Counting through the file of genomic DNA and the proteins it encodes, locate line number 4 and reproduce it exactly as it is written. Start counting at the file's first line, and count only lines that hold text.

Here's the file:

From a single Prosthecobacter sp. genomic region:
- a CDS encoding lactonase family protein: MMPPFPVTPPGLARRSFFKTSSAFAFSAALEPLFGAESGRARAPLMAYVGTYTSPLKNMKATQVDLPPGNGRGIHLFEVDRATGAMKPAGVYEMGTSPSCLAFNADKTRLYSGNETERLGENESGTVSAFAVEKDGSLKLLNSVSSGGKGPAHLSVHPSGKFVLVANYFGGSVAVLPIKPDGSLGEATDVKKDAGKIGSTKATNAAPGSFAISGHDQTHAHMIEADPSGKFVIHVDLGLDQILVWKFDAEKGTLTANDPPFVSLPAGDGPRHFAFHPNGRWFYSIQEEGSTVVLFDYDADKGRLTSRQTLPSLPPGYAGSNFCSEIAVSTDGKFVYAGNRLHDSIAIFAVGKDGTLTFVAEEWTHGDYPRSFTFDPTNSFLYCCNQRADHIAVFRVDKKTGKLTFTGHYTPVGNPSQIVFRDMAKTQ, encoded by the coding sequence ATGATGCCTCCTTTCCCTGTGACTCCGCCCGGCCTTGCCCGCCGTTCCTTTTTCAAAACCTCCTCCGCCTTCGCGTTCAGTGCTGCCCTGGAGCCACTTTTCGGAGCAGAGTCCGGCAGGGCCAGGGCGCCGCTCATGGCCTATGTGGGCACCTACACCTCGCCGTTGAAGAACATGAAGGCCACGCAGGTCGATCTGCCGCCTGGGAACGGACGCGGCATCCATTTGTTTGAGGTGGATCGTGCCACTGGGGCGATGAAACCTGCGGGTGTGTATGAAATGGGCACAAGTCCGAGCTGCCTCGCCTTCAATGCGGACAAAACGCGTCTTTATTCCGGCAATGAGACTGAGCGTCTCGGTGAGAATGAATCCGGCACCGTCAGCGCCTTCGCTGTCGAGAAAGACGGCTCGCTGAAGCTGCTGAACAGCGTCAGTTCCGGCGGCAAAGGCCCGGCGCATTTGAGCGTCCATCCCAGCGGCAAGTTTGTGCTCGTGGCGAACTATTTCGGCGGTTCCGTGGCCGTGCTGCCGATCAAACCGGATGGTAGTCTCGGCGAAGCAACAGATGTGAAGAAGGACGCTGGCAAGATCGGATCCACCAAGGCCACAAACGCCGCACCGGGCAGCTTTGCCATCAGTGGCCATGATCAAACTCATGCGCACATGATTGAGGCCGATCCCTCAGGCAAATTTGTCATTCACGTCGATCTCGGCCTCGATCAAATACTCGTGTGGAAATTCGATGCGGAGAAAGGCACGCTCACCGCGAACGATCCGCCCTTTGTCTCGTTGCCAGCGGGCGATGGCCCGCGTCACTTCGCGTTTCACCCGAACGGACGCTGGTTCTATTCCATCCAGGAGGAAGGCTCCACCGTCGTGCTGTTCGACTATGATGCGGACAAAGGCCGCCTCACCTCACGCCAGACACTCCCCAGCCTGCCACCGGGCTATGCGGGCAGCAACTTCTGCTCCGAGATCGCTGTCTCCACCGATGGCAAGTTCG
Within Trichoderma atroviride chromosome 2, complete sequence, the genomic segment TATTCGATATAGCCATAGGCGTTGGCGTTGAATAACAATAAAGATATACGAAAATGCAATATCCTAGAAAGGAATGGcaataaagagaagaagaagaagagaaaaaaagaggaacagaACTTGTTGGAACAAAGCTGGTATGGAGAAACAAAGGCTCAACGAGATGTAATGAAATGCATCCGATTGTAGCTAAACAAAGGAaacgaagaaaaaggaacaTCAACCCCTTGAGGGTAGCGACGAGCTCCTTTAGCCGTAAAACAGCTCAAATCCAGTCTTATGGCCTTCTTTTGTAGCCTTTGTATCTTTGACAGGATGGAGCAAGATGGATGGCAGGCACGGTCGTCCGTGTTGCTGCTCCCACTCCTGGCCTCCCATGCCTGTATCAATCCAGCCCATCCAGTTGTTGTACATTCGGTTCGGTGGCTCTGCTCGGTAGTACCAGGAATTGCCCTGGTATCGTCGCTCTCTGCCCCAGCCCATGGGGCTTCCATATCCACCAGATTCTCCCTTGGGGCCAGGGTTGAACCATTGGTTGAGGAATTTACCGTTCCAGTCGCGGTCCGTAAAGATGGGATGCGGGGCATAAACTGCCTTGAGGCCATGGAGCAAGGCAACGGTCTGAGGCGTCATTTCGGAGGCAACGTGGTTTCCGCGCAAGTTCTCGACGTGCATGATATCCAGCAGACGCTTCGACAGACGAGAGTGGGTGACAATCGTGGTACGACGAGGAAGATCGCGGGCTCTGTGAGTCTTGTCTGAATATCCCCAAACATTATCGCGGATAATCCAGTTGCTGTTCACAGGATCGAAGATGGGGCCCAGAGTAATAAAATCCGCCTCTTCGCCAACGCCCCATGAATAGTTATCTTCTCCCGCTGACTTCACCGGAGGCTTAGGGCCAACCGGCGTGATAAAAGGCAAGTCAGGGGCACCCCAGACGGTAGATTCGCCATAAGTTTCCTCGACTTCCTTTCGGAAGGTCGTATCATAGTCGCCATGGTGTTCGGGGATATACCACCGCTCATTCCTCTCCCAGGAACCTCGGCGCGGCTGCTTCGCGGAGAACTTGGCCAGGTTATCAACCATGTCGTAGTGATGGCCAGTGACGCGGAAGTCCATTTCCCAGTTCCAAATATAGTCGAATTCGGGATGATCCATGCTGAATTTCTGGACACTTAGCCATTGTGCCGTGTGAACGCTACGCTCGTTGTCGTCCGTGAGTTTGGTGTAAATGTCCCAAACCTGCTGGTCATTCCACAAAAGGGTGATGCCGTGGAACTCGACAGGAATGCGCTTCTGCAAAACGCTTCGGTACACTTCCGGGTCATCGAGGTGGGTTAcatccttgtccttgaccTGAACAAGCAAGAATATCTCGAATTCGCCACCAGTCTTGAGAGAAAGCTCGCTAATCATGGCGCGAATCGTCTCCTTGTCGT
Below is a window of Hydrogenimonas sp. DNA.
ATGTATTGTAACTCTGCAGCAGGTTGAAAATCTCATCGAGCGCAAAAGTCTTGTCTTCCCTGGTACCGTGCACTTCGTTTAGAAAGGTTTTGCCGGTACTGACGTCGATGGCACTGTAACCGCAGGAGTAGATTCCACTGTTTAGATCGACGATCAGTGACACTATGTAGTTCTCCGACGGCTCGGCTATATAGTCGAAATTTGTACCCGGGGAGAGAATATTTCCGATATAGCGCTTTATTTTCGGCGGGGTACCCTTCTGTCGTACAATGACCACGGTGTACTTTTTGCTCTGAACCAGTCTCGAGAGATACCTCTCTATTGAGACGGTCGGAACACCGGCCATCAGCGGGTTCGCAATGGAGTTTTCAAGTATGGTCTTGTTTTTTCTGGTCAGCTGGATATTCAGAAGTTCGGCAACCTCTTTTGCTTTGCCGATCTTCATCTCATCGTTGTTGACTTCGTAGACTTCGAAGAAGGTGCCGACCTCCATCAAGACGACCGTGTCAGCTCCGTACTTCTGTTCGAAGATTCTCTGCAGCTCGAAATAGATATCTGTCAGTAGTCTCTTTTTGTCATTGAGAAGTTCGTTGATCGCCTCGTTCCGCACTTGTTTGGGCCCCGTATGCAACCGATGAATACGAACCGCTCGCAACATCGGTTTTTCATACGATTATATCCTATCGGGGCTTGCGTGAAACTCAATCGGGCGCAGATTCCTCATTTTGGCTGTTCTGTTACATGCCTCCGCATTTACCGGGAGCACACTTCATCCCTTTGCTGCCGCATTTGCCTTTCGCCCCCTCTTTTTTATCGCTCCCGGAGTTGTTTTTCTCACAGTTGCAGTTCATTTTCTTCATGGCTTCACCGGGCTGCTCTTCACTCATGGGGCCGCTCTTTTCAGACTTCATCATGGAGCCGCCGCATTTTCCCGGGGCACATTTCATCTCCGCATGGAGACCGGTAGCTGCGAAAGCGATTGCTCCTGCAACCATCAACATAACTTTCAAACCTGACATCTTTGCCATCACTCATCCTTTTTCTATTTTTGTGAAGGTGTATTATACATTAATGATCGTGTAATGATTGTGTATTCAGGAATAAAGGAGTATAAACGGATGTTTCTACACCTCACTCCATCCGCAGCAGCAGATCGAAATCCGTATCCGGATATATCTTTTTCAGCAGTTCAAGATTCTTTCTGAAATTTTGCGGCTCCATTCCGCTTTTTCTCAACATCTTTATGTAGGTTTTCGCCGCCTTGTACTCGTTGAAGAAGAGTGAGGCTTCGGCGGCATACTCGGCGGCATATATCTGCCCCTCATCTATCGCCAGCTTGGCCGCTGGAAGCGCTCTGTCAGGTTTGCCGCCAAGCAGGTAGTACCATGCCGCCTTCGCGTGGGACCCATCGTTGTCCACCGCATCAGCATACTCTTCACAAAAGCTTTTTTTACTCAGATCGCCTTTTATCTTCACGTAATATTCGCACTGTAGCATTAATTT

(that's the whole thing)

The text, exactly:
Below is a window of Hydrogenimonas sp. DNA.